Rwanda migrant plan 'works by shutting down criminal people smuggling gangs'

Home Office minister Tom Pursglove raised prospect of a 'closing down sale' rush of migrants

People arrive at Dover Docks after border officials picked up a boat carrying migrants in the English Channel. EPA

A government minister has insisted that a new UK policy to send migrants to Rwanda would cut human smuggling operations across the English Channel but admitted people were still making the risky small boat journeys.

Tom Pursglove, a Home Office minister, said people still attempting to reach the southern English coast may have already paid smuggling gangs for passage but that the Rwanda plan would ultimately damage the criminals’ business model.

He declined to give numbers for the expected cut in journeys, however, saying he did not want to encourage a “closing down sale” opportunity for criminals trying to exploit migrants on the northern European coastline.

More than 28,000 people arrived in the UK by small boat last year and about 8,000 have arrived so far this year — more than three times the amount that arrived during the same period of 2021.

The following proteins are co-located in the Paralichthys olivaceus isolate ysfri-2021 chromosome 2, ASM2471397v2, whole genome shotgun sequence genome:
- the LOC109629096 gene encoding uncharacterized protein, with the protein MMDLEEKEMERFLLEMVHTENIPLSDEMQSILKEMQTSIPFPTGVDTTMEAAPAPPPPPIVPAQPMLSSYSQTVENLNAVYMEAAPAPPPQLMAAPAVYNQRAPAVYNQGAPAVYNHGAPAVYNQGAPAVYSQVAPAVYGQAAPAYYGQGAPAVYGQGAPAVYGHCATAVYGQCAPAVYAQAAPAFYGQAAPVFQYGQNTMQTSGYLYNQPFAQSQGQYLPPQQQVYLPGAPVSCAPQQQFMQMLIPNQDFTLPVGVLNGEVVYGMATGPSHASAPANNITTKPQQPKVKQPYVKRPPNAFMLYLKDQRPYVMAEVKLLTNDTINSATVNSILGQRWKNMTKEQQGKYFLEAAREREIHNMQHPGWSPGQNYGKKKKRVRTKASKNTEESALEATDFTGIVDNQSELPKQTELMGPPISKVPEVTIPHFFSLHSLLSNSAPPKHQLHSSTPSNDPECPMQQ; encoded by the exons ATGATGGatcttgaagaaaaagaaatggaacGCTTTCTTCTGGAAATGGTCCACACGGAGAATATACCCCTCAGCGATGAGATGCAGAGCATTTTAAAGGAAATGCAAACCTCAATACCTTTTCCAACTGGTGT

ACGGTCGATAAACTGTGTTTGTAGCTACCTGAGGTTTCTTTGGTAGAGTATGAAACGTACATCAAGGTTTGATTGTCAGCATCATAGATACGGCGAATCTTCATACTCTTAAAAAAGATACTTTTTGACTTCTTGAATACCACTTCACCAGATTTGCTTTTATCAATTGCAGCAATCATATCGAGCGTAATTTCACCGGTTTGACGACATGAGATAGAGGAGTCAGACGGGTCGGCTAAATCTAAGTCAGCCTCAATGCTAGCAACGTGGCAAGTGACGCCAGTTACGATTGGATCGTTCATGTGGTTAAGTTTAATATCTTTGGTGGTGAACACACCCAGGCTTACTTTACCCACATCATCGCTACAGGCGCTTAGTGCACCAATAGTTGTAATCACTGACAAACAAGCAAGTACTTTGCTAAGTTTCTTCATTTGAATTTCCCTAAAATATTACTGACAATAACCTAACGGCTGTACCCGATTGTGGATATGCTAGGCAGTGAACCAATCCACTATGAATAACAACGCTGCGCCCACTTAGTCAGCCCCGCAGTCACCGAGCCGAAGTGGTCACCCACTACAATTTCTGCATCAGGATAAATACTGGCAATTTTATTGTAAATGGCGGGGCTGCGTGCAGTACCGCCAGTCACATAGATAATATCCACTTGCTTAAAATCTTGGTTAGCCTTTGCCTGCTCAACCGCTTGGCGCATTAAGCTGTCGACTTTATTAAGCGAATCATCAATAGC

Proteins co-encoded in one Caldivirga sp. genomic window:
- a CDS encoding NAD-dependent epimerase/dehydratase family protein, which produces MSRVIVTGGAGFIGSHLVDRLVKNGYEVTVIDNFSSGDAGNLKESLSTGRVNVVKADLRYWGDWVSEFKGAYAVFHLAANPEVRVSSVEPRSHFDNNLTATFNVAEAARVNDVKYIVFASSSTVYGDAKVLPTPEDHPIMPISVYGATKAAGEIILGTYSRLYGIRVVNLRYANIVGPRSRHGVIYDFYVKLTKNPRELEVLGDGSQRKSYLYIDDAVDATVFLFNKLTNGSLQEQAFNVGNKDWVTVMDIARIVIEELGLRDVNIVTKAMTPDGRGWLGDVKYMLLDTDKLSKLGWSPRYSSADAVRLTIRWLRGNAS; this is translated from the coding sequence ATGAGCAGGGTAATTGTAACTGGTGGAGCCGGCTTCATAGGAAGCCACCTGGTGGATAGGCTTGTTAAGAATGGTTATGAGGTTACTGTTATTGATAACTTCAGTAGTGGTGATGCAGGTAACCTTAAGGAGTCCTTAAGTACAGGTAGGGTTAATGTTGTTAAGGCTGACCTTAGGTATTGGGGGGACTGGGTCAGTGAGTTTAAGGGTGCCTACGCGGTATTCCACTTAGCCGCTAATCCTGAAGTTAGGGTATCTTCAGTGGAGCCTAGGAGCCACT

The minister was also unable to point to any modelling studies that could gauge the impact of the new policy, which has faced strong criticism from the UN and migrant groups.

“This is a new and untested policy at this point in time,” he told MPs on the parliamentary Home Affairs Committee.

“I do think that in the fullness of time, we will see this policy, as part of a wider package that we are introducing, really shift the dynamic.”

The British government has said that it will pay the Rwandan government an initial £120 million to resettle asylum seekers who arrive in small boats and hidden in the back of lorries.

The UK will also pay asylum processing fees of £12,000 per person — similar to the current cost in the UK. If the asylum seekers are successful, they will be allowed to settle in Rwanda but with no prospect of residency in the UK.

Announcing the programme last month, Prime Minister Boris Johnson said “tens of thousands” of people could be sent to Rwanda under the “uncapped” scheme. The first migrants who could be sent to East Africa are due to be told this week, the government said.

But Rwanda processed a maximum of 302 asylum seekers in any of the last four years, raising questions of the country’s ability to cope, UN figures published by the government show.

And the committee heard that Israel sent 4,000 refugees to Rwanda between 2014 and 2017, with only nine of them remaining in the country a year later.

The government documents also highlighted concerns over the potential treatment of asylum seekers in Rwanda.

“Variable treatment or experiences of relocated persons based on their nationality, ethnic or national origins or colour will be kept under close review,” said one document.

Joanna Cherry, a Scottish Nationalist MP, asked the minister if he accepted reports by the US State Department, Amnesty International and Human Rights Watch that documented “unlawful or arbitrary killings” in Rwanda.

Mr Pursglove said: “Overall Rwanda is a safe and secure country for the resettlement of individuals.”

Updated: May 11, 2022, 4:14 PM